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Power Prices Today: Growing More Unpredictable

Even the volatility is volatile. And that can play havoc with hedging.
Fortnightly Magazine - October 1 2002

and wholesale power companies were working very hard to set prices.

Yet regulators are now for the first time fully accepting the fact that markets for natural gas and power have unique and extreme features at times, and that some regular surveillance of these markets is necessary. Some even understand that price risk insurance is a good thing, that price risk management is necessary and not just a deadweight cost, and that a variety of large additional costs may follow from price risk that is left totally uncontrolled.

Perhaps the easiest way for anyone to get a view of price risk is to examine a graph of percentage changes in price, such as daily stock returns or a related figure-the natural logarithm of price today to price yesterday. Such a plot for power prices for Into Cinergy is presented in Figure 3. The relative frequency and size of large price changes are revealed in such figures. A change in price of 100 percent in either direction in a day is not unheard of. Moreover, the average size of the change varies greatly over time. Since volatility is an estimate of the average variability of these price changes, the computation of price risk for power is always difficult, especially for a future time period. 3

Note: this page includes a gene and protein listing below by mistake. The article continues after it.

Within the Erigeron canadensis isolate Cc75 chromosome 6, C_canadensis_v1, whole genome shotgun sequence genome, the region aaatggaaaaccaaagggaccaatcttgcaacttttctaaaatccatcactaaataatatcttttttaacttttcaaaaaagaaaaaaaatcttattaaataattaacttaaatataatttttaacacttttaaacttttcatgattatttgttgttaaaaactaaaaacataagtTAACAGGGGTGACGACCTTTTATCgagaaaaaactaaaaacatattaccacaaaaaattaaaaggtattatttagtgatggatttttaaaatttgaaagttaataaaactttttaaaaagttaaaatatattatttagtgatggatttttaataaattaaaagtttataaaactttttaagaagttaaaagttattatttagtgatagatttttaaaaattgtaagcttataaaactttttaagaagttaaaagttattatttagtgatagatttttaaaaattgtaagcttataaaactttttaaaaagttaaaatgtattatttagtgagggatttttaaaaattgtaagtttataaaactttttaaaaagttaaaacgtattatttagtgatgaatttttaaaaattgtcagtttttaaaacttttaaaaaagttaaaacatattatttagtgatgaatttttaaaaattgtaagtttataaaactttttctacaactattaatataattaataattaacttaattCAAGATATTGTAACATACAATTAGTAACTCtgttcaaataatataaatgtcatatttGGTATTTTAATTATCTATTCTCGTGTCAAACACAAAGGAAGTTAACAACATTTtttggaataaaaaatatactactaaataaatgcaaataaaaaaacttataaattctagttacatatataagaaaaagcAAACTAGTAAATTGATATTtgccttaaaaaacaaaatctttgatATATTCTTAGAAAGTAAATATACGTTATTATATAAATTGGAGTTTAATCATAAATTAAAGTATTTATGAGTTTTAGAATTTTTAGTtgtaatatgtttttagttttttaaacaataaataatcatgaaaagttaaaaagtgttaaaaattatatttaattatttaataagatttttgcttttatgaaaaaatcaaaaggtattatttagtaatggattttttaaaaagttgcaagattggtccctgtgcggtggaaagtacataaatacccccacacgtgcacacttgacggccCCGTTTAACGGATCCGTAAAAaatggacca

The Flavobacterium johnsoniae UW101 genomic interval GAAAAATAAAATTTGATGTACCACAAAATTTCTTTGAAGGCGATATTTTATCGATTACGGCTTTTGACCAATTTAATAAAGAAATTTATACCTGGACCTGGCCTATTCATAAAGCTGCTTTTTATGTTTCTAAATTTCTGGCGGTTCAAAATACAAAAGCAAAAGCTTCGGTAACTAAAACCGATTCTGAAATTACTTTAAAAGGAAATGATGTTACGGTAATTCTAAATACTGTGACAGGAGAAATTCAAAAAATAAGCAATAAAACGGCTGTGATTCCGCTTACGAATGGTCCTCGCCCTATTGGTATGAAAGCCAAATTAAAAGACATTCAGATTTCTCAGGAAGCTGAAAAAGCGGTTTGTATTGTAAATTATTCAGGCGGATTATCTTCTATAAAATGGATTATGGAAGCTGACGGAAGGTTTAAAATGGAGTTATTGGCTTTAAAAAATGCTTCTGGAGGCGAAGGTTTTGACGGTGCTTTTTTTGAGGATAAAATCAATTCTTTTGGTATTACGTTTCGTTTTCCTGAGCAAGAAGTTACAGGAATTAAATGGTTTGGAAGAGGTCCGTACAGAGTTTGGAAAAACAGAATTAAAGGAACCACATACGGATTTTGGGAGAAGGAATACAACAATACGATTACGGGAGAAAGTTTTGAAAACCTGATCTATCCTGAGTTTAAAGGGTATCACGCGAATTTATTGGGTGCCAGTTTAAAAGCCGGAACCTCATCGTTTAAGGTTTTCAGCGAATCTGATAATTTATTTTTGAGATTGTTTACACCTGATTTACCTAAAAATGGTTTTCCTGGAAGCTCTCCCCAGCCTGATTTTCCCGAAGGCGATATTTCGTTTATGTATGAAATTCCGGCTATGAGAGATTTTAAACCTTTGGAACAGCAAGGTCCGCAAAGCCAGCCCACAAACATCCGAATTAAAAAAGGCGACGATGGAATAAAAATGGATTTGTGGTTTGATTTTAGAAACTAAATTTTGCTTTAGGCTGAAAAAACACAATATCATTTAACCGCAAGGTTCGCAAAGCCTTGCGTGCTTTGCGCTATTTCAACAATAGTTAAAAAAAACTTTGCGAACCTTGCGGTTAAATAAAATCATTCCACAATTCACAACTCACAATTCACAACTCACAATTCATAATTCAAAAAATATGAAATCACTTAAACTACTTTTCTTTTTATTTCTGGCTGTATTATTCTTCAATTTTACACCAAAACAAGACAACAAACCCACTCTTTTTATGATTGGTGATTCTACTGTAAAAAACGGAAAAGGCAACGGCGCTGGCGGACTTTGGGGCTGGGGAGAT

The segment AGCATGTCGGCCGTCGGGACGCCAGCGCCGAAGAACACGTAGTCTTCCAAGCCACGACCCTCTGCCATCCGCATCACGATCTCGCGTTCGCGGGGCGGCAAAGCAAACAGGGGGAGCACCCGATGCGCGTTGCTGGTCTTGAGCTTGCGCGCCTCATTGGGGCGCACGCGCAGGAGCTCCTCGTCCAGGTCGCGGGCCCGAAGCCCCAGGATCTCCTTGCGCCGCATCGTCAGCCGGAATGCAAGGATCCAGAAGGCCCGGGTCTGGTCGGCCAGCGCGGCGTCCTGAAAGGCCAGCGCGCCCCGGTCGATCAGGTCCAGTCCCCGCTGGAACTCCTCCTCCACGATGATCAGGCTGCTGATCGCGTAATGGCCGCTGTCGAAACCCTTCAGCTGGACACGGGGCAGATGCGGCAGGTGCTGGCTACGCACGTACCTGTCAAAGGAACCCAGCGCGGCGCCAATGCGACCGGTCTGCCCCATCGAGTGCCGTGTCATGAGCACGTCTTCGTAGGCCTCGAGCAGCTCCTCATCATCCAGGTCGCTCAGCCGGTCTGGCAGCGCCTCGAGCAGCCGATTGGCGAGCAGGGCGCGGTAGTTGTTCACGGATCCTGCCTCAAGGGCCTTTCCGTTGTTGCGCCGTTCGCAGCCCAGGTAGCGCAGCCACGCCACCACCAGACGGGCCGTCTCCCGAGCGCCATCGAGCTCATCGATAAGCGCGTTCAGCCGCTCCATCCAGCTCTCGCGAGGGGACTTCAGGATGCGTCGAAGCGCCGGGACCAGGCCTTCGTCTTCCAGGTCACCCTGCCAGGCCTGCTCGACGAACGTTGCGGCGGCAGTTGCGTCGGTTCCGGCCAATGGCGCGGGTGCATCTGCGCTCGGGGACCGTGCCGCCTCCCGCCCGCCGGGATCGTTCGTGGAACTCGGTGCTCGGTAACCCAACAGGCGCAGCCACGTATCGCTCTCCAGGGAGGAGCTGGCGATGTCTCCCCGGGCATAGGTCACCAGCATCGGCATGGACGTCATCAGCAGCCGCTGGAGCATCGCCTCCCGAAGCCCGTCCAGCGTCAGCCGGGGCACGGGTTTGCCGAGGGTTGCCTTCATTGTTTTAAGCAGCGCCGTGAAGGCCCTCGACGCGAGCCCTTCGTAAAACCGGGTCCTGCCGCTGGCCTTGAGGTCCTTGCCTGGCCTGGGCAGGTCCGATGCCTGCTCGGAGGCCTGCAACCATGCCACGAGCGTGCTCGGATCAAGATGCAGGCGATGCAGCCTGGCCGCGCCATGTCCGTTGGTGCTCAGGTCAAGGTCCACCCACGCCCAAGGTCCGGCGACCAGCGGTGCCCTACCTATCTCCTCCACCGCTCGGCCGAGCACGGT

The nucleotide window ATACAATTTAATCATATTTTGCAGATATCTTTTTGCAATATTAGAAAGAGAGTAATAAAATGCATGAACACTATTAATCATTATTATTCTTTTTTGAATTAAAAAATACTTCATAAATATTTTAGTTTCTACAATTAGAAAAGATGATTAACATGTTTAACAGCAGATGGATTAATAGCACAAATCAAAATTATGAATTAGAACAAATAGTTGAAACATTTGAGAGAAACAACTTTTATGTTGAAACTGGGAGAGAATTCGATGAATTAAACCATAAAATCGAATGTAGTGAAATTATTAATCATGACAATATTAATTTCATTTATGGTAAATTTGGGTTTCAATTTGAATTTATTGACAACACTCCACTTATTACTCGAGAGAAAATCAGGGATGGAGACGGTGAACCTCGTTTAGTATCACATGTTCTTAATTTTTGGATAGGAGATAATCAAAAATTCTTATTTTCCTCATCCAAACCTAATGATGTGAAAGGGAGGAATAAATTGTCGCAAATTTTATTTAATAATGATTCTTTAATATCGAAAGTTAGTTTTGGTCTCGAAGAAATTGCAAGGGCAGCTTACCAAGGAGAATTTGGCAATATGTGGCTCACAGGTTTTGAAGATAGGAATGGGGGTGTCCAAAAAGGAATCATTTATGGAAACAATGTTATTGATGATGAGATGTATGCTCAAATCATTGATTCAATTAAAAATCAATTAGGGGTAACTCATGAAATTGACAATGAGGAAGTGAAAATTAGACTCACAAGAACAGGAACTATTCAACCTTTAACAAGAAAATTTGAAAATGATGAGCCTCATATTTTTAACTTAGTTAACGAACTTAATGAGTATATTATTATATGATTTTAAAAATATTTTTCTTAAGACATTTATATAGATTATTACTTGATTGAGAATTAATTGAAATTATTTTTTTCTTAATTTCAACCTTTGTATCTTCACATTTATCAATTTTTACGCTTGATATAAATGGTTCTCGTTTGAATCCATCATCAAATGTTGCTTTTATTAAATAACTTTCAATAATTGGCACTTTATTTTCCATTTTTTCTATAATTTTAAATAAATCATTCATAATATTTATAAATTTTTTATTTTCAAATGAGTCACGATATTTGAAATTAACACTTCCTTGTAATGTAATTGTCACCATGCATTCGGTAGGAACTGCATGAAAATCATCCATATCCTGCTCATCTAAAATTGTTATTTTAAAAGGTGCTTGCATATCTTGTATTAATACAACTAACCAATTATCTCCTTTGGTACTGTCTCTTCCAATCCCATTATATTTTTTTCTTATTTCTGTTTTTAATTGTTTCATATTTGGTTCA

That appears even clearer in Figure 4, which is based on a GARCH (generalized autoregressive conditional heteroscedasticity) estimation. Figure 4 shows that price risk often varies and comes in clusters. 4 Periods of high price risk follow periods of much lower risk. Thus, companies that are not hedged could be hit by a price tsunami. Moreover, companies may either pay a high premium or receive a huge discount for price risk insurance if it is based on dated estimates of volatility.

There is also seasonality in price risk. Not surprisingly, price risk increases in the summer. However, the degree and timing of the increase in price risk also varies much across summers.

Power price risk can also increase in the winter, as in heating season 2000/2001. Yet, this increase may be attributable only to the exceptionally high and sustained natural gas prices in that heating season. It may also be a first sign that price volatility will increasingly propagate across natural gas markets to power markets, as these markets become increasingly interconnected and as natural gas power generation continues to grow.

Interestingly enough, power price risk was relatively moderate for power markets between September 2001 and early May 2002. ( 4) But, power price volatility did pick up in summer of 2002.

Naturally, an increasing number of utility companies are paying explicit attention to price risk. Keeping tab of the behavior of price variability over time is an activity that will most likely grow in importance for utility companies, whose revenues or costs, or whose customers' bills, are exposed to such large and varying amounts of price risk.

Some Things Stay the Same, Others Change

Although power price risk is still very high and spark spreads are still significant, they are just not the huge fires they were